Directed by Jem Cohen
Opens July 31 at IFC Center
New York-based artist Jem Cohen has an uncanny ability that tends to evade many would-be essayistic filmmakers, which is to effectively expand the meaning of his footage in its assemblage. Shot diary-style across the world, his new feature, the Chris Marker-inspired travelogue Counting, is intensely intimate, bringing us into his way of looking at the world around him, while inviting the viewer to interact with the sounds and images.
Shot over three years, and organized into fifteen chapters, these snapshot sightings of far-flung places are knowingly subjective, and express their limitations in the same utterances as their poetic musings. A study of globalized urban space, the film’s disparate locales (Istanbul, Brooklyn, Moscow, among others) have telling differences and share telling similarities. With a sharp eye for detail, Cohen glimpses the micro that speaks to the macro, delivering a film that feels introspective while also grasping something essential about the contemporary world, whether it’s impressions of a specific economic disparity, or more simply a common vibe that runs through the images, no matter how far apart they are geographically, united in time—if not place—within the intricately woven tapestry of Counting.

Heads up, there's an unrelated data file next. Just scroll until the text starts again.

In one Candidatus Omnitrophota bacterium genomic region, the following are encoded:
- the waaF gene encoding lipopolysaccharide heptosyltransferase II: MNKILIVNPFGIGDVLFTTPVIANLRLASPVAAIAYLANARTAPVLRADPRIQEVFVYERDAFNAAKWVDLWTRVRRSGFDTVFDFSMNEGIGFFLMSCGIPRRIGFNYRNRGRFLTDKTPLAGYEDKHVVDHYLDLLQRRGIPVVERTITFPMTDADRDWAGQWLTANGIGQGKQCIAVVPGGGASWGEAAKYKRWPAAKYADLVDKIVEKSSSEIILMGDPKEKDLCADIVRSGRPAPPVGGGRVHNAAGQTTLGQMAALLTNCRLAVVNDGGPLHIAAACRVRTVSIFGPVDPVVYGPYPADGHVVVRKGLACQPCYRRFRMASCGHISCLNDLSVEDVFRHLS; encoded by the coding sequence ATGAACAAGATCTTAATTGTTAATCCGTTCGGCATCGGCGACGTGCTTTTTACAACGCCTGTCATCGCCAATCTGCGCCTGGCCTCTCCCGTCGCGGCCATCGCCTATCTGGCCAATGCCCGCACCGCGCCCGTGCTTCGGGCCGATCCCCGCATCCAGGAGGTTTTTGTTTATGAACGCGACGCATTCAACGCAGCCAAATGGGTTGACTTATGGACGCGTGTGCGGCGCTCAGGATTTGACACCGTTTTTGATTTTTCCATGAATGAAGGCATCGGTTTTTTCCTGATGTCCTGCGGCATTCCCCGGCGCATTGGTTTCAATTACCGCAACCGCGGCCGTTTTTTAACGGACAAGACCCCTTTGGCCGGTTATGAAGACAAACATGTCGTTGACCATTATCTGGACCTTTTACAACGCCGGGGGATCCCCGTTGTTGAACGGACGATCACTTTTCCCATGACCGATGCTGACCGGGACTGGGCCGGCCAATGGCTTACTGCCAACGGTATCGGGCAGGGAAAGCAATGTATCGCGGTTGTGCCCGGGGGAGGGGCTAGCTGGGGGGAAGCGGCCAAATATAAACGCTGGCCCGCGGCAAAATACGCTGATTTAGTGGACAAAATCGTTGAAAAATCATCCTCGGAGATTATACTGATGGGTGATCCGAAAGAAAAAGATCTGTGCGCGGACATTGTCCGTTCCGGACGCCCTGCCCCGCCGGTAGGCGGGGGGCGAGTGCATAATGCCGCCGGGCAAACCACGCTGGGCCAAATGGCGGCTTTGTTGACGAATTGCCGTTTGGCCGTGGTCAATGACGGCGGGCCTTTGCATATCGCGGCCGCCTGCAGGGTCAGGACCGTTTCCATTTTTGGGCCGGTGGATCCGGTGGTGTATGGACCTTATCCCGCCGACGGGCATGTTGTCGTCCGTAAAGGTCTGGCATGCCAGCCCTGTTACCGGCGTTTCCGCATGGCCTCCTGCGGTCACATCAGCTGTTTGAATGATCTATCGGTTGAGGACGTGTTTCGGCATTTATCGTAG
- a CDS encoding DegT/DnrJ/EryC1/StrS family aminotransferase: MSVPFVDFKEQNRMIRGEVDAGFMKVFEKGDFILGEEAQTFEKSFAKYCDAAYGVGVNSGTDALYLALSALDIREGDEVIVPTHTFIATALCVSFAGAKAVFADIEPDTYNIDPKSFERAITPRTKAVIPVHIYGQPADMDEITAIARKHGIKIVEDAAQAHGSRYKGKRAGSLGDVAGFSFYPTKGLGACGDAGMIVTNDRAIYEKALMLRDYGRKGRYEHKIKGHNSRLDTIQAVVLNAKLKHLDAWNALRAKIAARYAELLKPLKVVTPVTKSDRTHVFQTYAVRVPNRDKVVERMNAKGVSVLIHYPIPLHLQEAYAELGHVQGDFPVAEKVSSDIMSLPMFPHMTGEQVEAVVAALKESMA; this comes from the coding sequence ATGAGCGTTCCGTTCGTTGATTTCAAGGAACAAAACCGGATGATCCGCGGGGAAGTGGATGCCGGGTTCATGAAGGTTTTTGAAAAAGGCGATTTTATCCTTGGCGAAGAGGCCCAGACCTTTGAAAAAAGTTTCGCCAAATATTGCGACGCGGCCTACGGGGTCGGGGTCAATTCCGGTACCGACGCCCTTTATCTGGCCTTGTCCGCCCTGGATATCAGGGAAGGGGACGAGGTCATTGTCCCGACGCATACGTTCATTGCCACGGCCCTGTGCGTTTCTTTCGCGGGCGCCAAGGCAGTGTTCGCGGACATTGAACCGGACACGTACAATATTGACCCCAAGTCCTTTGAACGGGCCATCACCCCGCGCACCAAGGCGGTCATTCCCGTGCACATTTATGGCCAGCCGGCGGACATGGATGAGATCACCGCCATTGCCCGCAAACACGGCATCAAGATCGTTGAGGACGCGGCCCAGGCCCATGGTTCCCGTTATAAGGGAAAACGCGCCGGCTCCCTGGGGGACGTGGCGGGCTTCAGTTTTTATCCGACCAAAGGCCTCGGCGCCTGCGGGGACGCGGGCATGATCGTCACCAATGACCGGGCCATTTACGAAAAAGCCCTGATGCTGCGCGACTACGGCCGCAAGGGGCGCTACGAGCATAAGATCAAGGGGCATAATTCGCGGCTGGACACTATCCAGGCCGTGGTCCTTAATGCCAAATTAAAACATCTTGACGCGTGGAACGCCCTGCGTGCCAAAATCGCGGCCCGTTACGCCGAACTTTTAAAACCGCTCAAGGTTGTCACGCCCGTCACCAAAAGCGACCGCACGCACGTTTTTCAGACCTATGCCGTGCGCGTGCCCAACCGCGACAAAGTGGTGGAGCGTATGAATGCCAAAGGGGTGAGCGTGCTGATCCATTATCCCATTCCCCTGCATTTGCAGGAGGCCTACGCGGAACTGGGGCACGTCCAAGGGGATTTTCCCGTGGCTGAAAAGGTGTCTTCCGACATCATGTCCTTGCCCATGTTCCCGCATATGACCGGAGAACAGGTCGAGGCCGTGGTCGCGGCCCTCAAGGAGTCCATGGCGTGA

While Cohen has long been acclaimed for his work, it was 2012’s Museum Hours, a departure for the director with a more conventional narrative, that got him the most attention. But viewers introduced to Cohen through that film will not be disappointed here. It may lack story and character, but is guided by the very same observational sensitivity and tact.
It wears its intimidating influences on its sleeve (cat homages to Marker abound), but Counting is an emotionally accessible journey through the world that opens up a space for the viewer to define it and themselves. The existential wandering of Cohen’s images have a malleable quality, and can bend to the tune of different consciousnesses even as they depict the artist’s specific ruminating gaze. This understated work of fragmented impressions is one of the most perceptive and engaging films of the year.